Exclusion of Neuropsychology Expert Testimony Affirmed by New Hampshire Supreme Court

Expert witness was challenged on the type of tests used to assess neuropsychological deficits after plaintiffs were exposed to lead paint.

Facts:  This case (Osman v. Lin – Supreme Court of New Hampshire – August 23rd, 2016) is an appeal from a trial court opinion.  The plaintiffs are Somali Bantu refugees or whose parents are Somali Bantu refugees.  They sued the owners of the apartments in which they lived from 2005-2006 for exposure to lead paint.  In order to prove their case, the plaintiffs hired Peter Isquith (neuropsychology expert witness) to opine whether the plaintiffs had any neurological deficits that were more likely than not caused by the lead paint exposure.  The trial court excluded Isquith’s testimony was not the product of reliable principles and methods.  The case was then appealed to the Supreme Court.

Discussion: Isquith used two assessment tools to form his conclusions: 1) The Reynolds Intellectual Assessment Scales (RAIS) and 2) The Developmental Neuropsychological Assessment, Second Edition (NEPSY-II).  The NEPSY-II is a flexible battery of 32 subtests, each of which has been individually standardized and scored.  The defendants expert explained to the court that for many test applications, one looks for a “normative” group, which is a representative group of “normal” individuals.

One issue that Dr. Isquith faced in this cases was that the RIAS and NEPSY-II and other neuropsychological instruments were not developed or validated for use with the plaintiff population.  In fact, the normative sample for the NEPSY-II excluded children for which English is not the primary language.  Dr. Isquith knew of this issue and thus interpreted the test scores with caution.  His interpretation of the scores were such that he erred on the side of not finding a deficit, making it more likely that identifying any deficit was correct.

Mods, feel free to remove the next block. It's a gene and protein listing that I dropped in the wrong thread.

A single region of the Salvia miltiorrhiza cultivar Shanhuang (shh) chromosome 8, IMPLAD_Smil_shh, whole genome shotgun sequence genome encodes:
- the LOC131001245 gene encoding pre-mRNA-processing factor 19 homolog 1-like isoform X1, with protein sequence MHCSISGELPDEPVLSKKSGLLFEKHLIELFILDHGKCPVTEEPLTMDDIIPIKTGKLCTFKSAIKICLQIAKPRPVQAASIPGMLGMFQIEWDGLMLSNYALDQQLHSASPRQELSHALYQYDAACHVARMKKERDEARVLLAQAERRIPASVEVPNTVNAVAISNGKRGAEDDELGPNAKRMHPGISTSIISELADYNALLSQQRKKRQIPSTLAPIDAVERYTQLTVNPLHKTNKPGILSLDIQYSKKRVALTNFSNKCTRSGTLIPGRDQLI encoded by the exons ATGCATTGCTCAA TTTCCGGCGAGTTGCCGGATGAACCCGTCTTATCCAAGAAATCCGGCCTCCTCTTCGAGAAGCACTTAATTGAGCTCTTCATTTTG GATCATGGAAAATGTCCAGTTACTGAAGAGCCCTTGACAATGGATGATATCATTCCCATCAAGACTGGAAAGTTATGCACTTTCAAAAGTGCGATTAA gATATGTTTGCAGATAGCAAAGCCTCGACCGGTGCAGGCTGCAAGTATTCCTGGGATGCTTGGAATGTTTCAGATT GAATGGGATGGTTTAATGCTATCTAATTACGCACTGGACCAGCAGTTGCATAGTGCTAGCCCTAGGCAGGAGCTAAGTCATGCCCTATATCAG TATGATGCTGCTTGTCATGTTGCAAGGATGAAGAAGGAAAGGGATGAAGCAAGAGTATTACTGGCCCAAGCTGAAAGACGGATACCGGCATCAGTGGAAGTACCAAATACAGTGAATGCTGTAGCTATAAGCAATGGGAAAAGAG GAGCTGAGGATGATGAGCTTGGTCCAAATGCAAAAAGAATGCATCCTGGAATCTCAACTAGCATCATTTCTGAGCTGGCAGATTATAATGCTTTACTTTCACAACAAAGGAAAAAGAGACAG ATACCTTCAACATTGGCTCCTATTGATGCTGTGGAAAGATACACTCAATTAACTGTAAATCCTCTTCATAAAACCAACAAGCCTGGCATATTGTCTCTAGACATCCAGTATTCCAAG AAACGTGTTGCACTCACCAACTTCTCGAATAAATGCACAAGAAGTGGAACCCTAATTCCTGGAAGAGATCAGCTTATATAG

The defendants challenged Isquith’s testimony stating that the tests used were not suitable for evaluating Somali Bantu refugees and that the way he administered the tests and interpreted the results was unreliable.  The trial court agreed, stating that the plaintiffs failed to prove that 1) Isquith’s testimony was the product of reliable methodology and 2) Isquith reliably applied the methods to the facts of the case.

The main issue that the trial court had with Isquith’s methodology was that he was using tests that were not developed or validated for use in the Somali Bantu population.  Thus, Isquith would have difficulty figuring out how a normal Somali Bantu child would perform on the tests.  In addition, Isquith’s methodology was not subject to publication of peer review.

The Supreme Court reviewed the trial court’s finding that Isquith did not apply his methodology to the facts of the case.  The plaintiffs argue that he did use sound principles and methodology, stating that he used the same methodology used in school and clinical settings for cross cultural assessments.  The court disagreed, stating that although the RIAS and NEPSY-II are used  generally, they are not used specifically for the purpose of this case.

In addition, the plaintiffs have not referred to any articles or publications were these tests were specifically used on  Somali Bantu refugees.

Conclusion:  The New Hampshire Supreme Court affirmed the opinion of the trial court, stating that the lower court did exercise proper discretion when dealing with this expert.